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21 responses to “The Carchive: '67 Cadillac”

  1. Gooberpeaz Avatar

    "…Cadillac owners are the most loyal in the world.”
    Until they almost went extinct late in the 20th century.

    1. Alff Avatar

      Same for Marlboro smokers.

  2. Devin Avatar

    The Eldorado is quite the machine to behold in person, I don't think that picture does it justice.

  3. dukeisduke Avatar

    Ah, the Calais. A friend of mine who loves old Cadillacs, and used to own a '59 six-window Sedan de Ville and a '62 Park Avenue (a short-deck model introduced to compete with the Lincoln Continental) refers to it as the "cheap Calais".

    1. Mad_Hungarian Avatar

      Not only that, this was one of the last years you could order a genuinely stripped down Calais, with crank windows, manual seat adjustment, and no A/C, power locks, tilt steering or cruise control.

      1. Peter Tanshanomi Avatar
        Peter Tanshanomi

        Stop it, you're arousing me with that dirty talk.

  4. PushrodRWD Avatar

    That body style Eldorado is beautiful. Arguably one of the best taillights ever. I was looking for a magazine article from that time period where the car was called "too sporty" for a Cadillac. I thought it was R&T, MT or C&D, but I could be mistaken.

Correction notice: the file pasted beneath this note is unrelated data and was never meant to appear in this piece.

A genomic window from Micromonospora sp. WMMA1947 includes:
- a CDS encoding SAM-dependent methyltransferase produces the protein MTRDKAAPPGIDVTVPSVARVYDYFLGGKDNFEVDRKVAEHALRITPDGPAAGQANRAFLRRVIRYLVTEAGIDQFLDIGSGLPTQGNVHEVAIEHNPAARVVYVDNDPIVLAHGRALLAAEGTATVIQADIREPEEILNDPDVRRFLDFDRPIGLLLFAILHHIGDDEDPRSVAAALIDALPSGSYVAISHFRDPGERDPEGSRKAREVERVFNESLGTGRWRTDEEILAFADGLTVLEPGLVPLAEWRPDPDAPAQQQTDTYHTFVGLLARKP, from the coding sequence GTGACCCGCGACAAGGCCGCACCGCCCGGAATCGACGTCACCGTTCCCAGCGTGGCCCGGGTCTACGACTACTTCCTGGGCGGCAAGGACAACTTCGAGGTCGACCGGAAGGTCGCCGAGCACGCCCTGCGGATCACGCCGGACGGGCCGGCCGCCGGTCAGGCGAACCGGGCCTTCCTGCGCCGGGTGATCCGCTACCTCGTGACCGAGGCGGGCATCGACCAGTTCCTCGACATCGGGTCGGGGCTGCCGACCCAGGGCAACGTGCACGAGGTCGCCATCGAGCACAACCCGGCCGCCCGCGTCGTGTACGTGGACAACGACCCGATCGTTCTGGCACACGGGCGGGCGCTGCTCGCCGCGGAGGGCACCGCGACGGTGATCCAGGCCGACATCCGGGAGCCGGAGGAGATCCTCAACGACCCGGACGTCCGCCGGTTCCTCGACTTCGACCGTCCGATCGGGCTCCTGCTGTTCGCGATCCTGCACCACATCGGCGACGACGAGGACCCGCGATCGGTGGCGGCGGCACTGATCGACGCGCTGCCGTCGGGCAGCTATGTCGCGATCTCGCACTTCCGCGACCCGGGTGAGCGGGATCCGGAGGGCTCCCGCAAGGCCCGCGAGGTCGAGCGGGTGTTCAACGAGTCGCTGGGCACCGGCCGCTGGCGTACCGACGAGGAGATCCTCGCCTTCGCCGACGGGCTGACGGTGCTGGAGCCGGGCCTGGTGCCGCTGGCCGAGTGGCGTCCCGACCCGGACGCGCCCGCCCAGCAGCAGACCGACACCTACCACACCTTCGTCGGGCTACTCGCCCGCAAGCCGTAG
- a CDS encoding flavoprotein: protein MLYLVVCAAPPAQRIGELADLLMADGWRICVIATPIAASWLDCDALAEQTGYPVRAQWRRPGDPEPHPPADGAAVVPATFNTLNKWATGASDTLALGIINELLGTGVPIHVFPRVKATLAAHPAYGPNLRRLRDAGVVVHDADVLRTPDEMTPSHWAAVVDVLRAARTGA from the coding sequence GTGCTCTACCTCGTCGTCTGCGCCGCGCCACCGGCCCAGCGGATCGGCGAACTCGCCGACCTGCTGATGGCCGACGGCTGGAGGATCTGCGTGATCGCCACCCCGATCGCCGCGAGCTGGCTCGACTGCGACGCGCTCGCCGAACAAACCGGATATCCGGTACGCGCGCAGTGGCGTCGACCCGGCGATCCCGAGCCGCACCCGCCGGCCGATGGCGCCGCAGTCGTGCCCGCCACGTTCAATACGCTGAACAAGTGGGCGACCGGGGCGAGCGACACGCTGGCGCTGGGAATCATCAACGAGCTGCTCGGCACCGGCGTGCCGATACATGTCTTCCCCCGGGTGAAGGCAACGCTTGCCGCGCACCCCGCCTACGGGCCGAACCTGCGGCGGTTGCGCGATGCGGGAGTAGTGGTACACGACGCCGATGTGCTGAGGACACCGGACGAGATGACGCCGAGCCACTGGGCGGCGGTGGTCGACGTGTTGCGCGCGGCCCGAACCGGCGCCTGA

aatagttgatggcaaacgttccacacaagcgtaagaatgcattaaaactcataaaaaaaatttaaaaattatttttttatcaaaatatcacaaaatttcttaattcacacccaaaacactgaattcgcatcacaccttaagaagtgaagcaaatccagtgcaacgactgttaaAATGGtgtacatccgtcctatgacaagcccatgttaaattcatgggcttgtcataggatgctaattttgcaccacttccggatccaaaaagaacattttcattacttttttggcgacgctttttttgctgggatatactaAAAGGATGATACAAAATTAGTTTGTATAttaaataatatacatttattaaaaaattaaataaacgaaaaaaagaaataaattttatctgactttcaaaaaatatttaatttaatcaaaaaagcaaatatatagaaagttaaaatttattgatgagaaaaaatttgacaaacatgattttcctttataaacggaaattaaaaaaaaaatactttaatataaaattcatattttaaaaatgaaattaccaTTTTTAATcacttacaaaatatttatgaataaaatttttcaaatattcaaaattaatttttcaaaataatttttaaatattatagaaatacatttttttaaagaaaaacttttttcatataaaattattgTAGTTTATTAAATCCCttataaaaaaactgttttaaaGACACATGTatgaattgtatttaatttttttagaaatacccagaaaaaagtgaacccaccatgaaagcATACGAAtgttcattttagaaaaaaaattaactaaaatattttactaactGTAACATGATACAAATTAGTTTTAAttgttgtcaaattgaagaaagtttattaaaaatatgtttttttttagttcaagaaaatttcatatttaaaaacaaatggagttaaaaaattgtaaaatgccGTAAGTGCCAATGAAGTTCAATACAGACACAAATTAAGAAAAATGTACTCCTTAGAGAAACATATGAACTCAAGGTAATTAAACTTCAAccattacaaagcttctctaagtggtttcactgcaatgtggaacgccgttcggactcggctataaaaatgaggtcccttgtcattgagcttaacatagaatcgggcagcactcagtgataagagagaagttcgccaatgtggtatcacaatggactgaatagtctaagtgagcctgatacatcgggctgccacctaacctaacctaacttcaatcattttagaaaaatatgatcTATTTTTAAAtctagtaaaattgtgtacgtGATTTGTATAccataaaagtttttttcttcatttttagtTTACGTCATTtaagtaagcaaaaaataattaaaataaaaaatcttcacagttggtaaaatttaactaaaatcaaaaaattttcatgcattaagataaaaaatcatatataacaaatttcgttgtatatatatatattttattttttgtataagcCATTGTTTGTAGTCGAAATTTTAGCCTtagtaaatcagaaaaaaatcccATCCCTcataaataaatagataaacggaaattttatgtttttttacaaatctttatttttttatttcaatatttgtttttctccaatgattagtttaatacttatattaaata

I found this though:
    While some of the designs are a bit ridiculous by today's standards you can tell they were trying to get a stylized "retro" car, where to them retro was the 20's and 30's. The current edgy Caddy look owes a lot to the 67 EL-D.
    And the 67 Fleetwood was Murph's car, which I believe is The Caddy that Elwood traded for a microphone (not the "P.O.S." he picked up Jake with)…

    1. stigshift Avatar

      The '67 Caddy you're thinking of is actually a Sedan deVille, not a Fleetwood.

    2. RegalRegalia Avatar

      20s and 30s? huh?

  5. Van_Sarockin Avatar

    '67 Caddys are some of the nice of that batch, if not the absolute pinnacle. The Eldo is quite sweet. Tha Calais is the life preserver for those who have only barely managed to claw their way above Oldsmobiles. But helpfully, the trunk illustration demonstrates that even with the vacation luggage comfortably stowed, there's still room for the odd hooker or three. And, my gracious, graciousness is most certainly a word, your grace. Now say grace, Gracie.

    1. Alff Avatar


  6. C³-Cool Cadillac Cat Avatar
    C³-Cool Cadillac Cat